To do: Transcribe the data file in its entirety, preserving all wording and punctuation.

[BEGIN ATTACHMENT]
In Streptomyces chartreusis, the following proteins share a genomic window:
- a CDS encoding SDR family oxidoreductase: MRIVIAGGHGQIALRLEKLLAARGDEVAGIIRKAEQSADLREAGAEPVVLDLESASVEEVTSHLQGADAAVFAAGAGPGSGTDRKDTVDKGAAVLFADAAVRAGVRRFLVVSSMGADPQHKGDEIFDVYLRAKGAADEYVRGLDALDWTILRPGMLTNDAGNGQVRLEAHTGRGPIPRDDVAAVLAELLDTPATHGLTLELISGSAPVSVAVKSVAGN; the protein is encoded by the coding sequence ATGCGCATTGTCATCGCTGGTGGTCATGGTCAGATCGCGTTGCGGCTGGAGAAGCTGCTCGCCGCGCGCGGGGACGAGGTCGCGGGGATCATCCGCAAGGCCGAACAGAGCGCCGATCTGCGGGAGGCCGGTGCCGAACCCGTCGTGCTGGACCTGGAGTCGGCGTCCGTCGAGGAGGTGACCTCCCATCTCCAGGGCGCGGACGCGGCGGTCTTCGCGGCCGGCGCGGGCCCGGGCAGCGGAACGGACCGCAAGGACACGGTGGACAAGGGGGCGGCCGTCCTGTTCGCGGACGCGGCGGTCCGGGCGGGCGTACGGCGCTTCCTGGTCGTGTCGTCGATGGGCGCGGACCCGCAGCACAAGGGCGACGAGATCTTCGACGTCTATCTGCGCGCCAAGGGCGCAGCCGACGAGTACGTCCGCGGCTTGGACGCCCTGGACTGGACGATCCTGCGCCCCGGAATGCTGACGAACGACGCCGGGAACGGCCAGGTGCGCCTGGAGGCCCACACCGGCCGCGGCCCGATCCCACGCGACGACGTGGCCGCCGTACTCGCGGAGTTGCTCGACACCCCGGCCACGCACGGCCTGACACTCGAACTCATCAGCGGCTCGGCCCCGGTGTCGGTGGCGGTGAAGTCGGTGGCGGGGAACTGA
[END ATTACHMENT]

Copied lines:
In Streptomyces chartreusis, the following proteins share a genomic window:
- a CDS encoding SDR family oxidoreductase: MRIVIAGGHGQIALRLEKLLAARGDEVAGIIRKAEQSADLREAGAEPVVLDLESASVEEVTSHLQGADAAVFAAGAGPGSGTDRKDTVDKGAAVLFADAAVRAGVRRFLVVSSMGADPQHKGDEIFDVYLRAKGAADEYVRGLDALDWTILRPGMLTNDAGNGQVRLEAHTGRGPIPRDDVAAVLAELLDTPATHGLTLELISGSAPVSVAVKSVAGN; the protein is encoded by the coding sequence ATGCGCATTGTCATCGCTGGTGGTCATGGTCAGATCGCGTTGCGGCTGGAGAAGCTGCTCGCCGCGCGCGGGGACGAGGTCGCGGGGATCATCCGCAAGGCCGAACAGAGCGCCGATCTGCGGGAGGCCGGTGCCGAACCCGTCGTGCTGGACCTGGAGTCGGCGTCCGTCGAGGAGGTGACCTCCCATCTCCAGGGCGCGGACGCGGCGGTCTTCGCGGCCGGCGCGGGCCCGGGCAGCGGAACGGACCGCAAGGACACGGTGGACAAGGGGGCGGCCGTCCTGTTCGCGGACGCGGCGGTCCGGGCGGGCGTACGGCGCTTCCTGGTCGTGTCGTCGATGGGCGCGGACCCGCAGCACAAGGGCGACGAGATCTTCGACGTCTATCTGCGCGCCAAGGGCGCAGCCGACGAGTACGTCCGCGGCTTGGACGCCCTGGACTGGACGATCCTGCGCCCCGGAATGCTGACGAACGACGCCGGGAACGGCCAGGTGCGCCTGGAGGCCCACACCGGCCGCGGCCCGATCCCACGCGACGACGTGGCCGCCGTACTCGCGGAGTTGCTCGACACCCCGGCCACGCACGGCCTGACACTCGAACTCATCAGCGGCTCGGCCCCGGTGTCGGTGGCGGTGAAGTCGGTGGCGGGGAACTGA